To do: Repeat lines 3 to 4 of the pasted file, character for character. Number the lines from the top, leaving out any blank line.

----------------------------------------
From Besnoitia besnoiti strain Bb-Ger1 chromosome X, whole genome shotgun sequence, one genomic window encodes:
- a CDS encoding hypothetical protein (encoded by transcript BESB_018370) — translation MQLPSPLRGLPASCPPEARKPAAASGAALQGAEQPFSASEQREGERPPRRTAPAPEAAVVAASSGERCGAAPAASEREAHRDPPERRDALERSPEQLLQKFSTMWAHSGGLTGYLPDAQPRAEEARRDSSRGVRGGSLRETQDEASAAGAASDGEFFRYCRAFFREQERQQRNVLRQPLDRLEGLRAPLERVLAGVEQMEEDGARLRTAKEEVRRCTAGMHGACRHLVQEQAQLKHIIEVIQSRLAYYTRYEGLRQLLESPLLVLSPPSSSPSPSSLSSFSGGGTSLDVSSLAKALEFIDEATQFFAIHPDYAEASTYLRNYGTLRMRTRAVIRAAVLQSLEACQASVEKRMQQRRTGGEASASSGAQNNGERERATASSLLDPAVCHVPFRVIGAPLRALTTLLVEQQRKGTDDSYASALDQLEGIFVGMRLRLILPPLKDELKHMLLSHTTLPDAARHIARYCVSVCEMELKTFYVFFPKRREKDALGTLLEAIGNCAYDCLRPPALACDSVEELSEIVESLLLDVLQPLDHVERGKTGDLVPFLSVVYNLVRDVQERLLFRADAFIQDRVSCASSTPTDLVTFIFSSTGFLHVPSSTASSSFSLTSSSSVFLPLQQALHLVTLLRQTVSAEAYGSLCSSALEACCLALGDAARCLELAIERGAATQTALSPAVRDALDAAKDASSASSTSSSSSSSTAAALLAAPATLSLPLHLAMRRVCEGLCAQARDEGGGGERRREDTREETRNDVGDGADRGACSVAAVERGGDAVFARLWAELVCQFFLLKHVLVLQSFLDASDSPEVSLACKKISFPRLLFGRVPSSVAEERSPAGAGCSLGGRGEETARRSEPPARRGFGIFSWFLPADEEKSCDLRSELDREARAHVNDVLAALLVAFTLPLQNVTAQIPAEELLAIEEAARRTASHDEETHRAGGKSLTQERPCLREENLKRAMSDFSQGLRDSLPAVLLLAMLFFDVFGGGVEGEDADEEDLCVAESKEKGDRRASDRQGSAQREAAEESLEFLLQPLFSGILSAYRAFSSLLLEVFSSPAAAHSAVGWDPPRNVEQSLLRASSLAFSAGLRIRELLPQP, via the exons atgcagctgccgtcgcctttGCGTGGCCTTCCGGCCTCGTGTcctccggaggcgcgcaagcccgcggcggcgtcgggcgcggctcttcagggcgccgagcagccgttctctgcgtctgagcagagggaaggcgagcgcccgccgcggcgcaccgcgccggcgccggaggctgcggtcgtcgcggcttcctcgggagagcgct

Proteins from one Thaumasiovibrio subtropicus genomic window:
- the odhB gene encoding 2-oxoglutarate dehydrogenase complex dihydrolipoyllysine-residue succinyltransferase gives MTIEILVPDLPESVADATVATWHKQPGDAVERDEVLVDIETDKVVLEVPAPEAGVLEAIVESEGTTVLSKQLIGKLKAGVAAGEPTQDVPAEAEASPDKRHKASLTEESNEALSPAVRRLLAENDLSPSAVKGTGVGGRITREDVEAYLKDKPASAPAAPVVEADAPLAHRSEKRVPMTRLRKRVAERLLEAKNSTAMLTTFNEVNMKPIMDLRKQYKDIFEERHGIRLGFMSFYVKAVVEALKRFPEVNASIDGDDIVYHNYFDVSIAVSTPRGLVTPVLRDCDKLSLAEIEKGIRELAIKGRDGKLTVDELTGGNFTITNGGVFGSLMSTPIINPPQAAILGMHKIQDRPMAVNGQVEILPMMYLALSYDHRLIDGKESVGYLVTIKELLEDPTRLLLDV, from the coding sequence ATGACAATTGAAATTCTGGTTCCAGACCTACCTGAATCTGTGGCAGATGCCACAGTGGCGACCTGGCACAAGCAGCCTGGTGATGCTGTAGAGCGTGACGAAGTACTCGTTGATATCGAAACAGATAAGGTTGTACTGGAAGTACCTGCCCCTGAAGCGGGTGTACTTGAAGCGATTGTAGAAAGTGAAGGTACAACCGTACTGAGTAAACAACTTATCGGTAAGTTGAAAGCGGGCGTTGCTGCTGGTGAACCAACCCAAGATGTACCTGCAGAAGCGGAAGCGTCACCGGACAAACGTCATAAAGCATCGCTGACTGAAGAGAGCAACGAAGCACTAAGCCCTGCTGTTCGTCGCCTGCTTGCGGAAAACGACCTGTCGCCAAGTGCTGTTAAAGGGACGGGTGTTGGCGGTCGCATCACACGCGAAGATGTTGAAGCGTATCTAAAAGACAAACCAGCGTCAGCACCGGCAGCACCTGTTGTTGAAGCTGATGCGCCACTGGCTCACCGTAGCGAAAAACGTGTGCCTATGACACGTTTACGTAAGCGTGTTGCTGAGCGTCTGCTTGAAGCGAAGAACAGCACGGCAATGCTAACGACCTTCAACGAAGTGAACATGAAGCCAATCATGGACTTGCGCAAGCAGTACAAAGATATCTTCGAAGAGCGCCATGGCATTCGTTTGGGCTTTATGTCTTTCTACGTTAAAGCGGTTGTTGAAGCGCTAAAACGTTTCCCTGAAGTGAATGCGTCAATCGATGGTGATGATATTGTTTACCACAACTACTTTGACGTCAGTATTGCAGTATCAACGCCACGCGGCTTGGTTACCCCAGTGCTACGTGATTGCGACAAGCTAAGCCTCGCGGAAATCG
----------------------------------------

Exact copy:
Proteins from one Thaumasiovibrio subtropicus genomic window:
- the odhB gene encoding 2-oxoglutarate dehydrogenase complex dihydrolipoyllysine-residue succinyltransferase gives MTIEILVPDLPESVADATVATWHKQPGDAVERDEVLVDIETDKVVLEVPAPEAGVLEAIVESEGTTVLSKQLIGKLKAGVAAGEPTQDVPAEAEASPDKRHKASLTEESNEALSPAVRRLLAENDLSPSAVKGTGVGGRITREDVEAYLKDKPASAPAAPVVEADAPLAHRSEKRVPMTRLRKRVAERLLEAKNSTAMLTTFNEVNMKPIMDLRKQYKDIFEERHGIRLGFMSFYVKAVVEALKRFPEVNASIDGDDIVYHNYFDVSIAVSTPRGLVTPVLRDCDKLSLAEIEKGIRELAIKGRDGKLTVDELTGGNFTITNGGVFGSLMSTPIINPPQAAILGMHKIQDRPMAVNGQVEILPMMYLALSYDHRLIDGKESVGYLVTIKELLEDPTRLLLDV, from the coding sequence ATGACAATTGAAATTCTGGTTCCAGACCTACCTGAATCTGTGGCAGATGCCACAGTGGCGACCTGGCACAAGCAGCCTGGTGATGCTGTAGAGCGTGACGAAGTACTCGTTGATATCGAAACAGATAAGGTTGTACTGGAAGTACCTGCCCCTGAAGCGGGTGTACTTGAAGCGATTGTAGAAAGTGAAGGTACAACCGTACTGAGTAAACAACTTATCGGTAAGTTGAAAGCGGGCGTTGCTGCTGGTGAACCAACCCAAGATGTACCTGCAGAAGCGGAAGCGTCACCGGACAAACGTCATAAAGCATCGCTGACTGAAGAGAGCAACGAAGCACTAAGCCCTGCTGTTCGTCGCCTGCTTGCGGAAAACGACCTGTCGCCAAGTGCTGTTAAAGGGACGGGTGTTGGCGGTCGCATCACACGCGAAGATGTTGAAGCGTATCTAAAAGACAAACCAGCGTCAGCACCGGCAGCACCTGTTGTTGAAGCTGATGCGCCACTGGCTCACCGTAGCGAAAAACGTGTGCCTATGACACGTTTACGTAAGCGTGTTGCTGAGCGTCTGCTTGAAGCGAAGAACAGCACGGCAATGCTAACGACCTTCAACGAAGTGAACATGAAGCCAATCATGGACTTGCGCAAGCAGTACAAAGATATCTTCGAAGAGCGCCATGGCATTCGTTTGGGCTTTATGTCTTTCTACGTTAAAGCGGTTGTTGAAGCGCTAAAACGTTTCCCTGAAGTGAATGCGTCAATCGATGGTGATGATATTGTTTACCACAACTACTTTGACGTCAGTATTGCAGTATCAACGCCACGCGGCTTGGTTACCCCAGTGCTACGTGATTGCGACAAGCTAAGCCTCGCGGAAATCG